Our wearable seizure diary‘s campaign slogan is “Big Data Beat Epilepsy.” But what does a wearable have to do with big data?
The curation of large datasets of diverse but well-labeled data was the foundation of the recent boom in machine learning. Dr. Fei-Fei Li’s ImageNet at Stanford University, for example, was tantamount in revamping deep learning algorithms for image recognition to improve accuracy and efficiency.
For the past decade, neuroscientists have also increasingly supported the idea that big data is a critical part for understanding the brain.
Rather than probing a few neurons, a handful of neural circuits, or a single brain region, big data allows neuroscientists to gather deeper insights into the intricate workings of the brain. The human brain is perhaps the most complicated computer of our time. To decode it takes vast amounts of curated data, organized in easily sharable structures. A neuro-data infrastructure, in turn, promotes collaboration and the gathering and sharing of even more data–a virtuous cycle that exponentially accelerates our progress to decode the brain’s mysteries.
Large scale neuroscience collaborations such as the BRAIN Initiative (BRAINI), the EU’s Human Brain Project, and International Brain Initiative have already demonstrated the power of “big neuroscience” for accelerating basic brain research. (Novela is proud to be a corporate partner of INCF, a global standards organization that helps bring large-scale neuroscience projects like BRAINI to life.) So far, these regional and global collaborations have produced new tools to study the brain, and generated brain atlases at previously inconceivable detail. These tools and maps, in turn, spur a new generation of neuroscientists to ask the hard questions about our brain: why is it so efficient? How can we emulate it? And when and why does it go awry?
So far, the power of big data in neuroscience has mostly been limited to basic research. But why not also bring its power to clinicians and their patients?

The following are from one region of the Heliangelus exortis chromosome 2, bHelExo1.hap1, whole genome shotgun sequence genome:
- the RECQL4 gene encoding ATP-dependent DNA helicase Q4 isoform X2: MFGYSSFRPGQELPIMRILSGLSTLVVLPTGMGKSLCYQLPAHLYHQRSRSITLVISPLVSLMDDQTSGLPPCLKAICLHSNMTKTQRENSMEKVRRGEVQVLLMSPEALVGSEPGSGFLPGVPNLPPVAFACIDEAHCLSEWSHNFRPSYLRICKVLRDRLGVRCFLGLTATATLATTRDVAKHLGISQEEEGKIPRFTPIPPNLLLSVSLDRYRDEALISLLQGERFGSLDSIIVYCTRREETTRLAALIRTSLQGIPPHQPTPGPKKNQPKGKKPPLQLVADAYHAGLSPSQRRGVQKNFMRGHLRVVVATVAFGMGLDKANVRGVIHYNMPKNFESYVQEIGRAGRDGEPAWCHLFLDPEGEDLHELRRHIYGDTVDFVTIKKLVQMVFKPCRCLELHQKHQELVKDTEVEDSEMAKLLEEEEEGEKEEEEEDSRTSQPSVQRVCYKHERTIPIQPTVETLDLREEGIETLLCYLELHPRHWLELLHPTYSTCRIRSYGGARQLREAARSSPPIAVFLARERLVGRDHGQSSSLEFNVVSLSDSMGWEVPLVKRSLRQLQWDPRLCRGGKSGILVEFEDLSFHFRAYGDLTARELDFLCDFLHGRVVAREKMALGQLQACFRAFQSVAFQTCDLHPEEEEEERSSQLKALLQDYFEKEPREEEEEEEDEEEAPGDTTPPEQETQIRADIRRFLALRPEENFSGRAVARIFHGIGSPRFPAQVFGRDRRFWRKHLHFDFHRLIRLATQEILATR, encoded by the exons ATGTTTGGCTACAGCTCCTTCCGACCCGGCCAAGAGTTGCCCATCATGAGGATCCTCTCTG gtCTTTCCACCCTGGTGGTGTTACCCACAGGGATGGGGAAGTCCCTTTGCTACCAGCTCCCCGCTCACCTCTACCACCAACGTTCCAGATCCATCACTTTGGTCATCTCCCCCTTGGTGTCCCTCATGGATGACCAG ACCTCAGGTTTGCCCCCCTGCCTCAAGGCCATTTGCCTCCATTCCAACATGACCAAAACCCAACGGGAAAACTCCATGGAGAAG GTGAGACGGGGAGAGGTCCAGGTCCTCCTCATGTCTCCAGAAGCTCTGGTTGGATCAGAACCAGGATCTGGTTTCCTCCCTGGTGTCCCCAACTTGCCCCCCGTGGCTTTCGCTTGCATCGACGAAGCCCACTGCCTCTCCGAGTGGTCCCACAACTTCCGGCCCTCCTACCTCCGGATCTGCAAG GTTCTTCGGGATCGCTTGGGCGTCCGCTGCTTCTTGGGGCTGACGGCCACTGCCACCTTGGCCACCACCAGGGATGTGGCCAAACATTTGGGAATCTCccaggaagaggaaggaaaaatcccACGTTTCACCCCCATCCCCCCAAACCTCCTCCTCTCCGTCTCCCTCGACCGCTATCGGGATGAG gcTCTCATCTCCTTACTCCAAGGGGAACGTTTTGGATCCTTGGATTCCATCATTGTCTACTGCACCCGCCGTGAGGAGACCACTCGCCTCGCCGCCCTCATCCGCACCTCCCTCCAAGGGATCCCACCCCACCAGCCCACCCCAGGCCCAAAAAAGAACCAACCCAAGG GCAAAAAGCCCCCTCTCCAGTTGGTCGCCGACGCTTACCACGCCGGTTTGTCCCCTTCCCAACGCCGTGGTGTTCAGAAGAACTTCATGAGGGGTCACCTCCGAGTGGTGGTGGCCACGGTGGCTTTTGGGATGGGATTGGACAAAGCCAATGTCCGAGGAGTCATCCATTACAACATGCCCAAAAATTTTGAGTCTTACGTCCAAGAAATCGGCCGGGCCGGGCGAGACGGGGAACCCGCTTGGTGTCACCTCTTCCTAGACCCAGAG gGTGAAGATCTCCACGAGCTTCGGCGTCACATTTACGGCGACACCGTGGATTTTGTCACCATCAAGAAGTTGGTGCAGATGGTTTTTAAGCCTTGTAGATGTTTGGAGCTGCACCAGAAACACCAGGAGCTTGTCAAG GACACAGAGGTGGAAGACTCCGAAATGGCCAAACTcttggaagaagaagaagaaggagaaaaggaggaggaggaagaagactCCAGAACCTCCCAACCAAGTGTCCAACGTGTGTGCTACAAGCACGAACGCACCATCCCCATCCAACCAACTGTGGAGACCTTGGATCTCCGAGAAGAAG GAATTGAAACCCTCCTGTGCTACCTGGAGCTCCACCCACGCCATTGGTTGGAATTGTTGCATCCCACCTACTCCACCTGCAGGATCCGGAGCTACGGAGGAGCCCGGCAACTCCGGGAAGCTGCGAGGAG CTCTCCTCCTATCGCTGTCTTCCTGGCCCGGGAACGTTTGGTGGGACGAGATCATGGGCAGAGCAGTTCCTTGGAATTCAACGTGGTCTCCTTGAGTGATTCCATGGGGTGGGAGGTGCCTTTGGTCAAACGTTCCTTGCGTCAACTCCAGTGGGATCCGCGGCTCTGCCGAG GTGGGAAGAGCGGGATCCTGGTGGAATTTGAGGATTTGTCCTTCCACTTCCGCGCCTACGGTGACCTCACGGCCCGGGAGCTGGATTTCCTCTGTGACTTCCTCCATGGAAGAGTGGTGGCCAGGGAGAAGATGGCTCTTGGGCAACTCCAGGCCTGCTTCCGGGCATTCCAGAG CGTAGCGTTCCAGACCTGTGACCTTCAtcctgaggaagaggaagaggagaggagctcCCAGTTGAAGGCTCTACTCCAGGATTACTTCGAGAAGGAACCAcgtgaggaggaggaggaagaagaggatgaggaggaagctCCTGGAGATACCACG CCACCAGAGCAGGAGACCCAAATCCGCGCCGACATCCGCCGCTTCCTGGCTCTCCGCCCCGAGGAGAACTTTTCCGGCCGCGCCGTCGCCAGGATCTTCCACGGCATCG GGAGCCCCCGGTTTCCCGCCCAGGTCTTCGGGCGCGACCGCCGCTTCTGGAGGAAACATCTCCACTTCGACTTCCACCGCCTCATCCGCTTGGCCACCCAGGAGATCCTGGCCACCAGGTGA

Epilepsy is an enormously heterogeneous condition with over 40 different types. Seizures often arise from diverse neurobiological origins in the brain. Diagnosing, monitoring and treating epilepsy isn’t one mystery; it’s a family of mysteries wrapped under a single umbrella.
This is problematic when it comes to treatment. For example, a drug that works to control seizure for one type of epilepsy may not work equally for another type. Oftentimes it takes trial-and-error to figure out which medication (or medications) helps; other times, existing medication may only have limited effect.
Bottom line: epilepsy is variable, complex, and no one has the exact same experience. That’s where big data can help. Similar to brain maps, big data allows mapping real-world evidence (RWE) about seizures and their medication into a powerful resource–one that scientists can mine to better understand the many faces of epilepsy and its associated comorbidities. In turn, these insights could lead to more personalized treatments and more accurate seizure monitoring solutions.
We previously tested the idea of #BigDataBeatEpilepsy with a global challenge to neuroscientists and AI experts. The goal was to analyze a large EEG database to predict seizures up to minutes before they occur. In less than two months, we gained powerful algorithms that outperformed some state-of-the-art seizure detection methods.
The key to this type of knowledge acceleration is getting reliable data.
As the adage goes, when it comes to analyzing big datasets “garbage in, garbage out,” meaning that unreliable seizure reports can actually confound treatment and the search for new medical solutions . Currently, it’s not straightforward for people with epilepsy to record their seizures or track their medication at home. That’s why we developed our smartwatch seizure diary with simple one-button seizure logging, mood check-ins, heart rate, movement and medication tracking features.
We’re confident that the watch can help individual people living with epilepsy and their loved ones better track seizures. But with consent, anonymized biomarker data will also contribute to a powerful research resource for scientists to further develop better treatments. For example, by looking at biomarker changes during thousands of seizure episodes of varying types (or even hundreds of thousand), scientists may one day be able to accurately detect or even predict multiple types of seizures based on biomarkers alone. They may also identify more personalized factors that predict when one type of medication might work–and when they don’t. These are precious insights hard to gain from the lab data alone.
These aggregated data from the real world is one way to tame the complexity beast that is epilepsy. That’s why #BigDataBeatEpilepsy is our campaign’s slogan–because it paves the path to bettering the lives of over 65 million people in the world with epilepsy.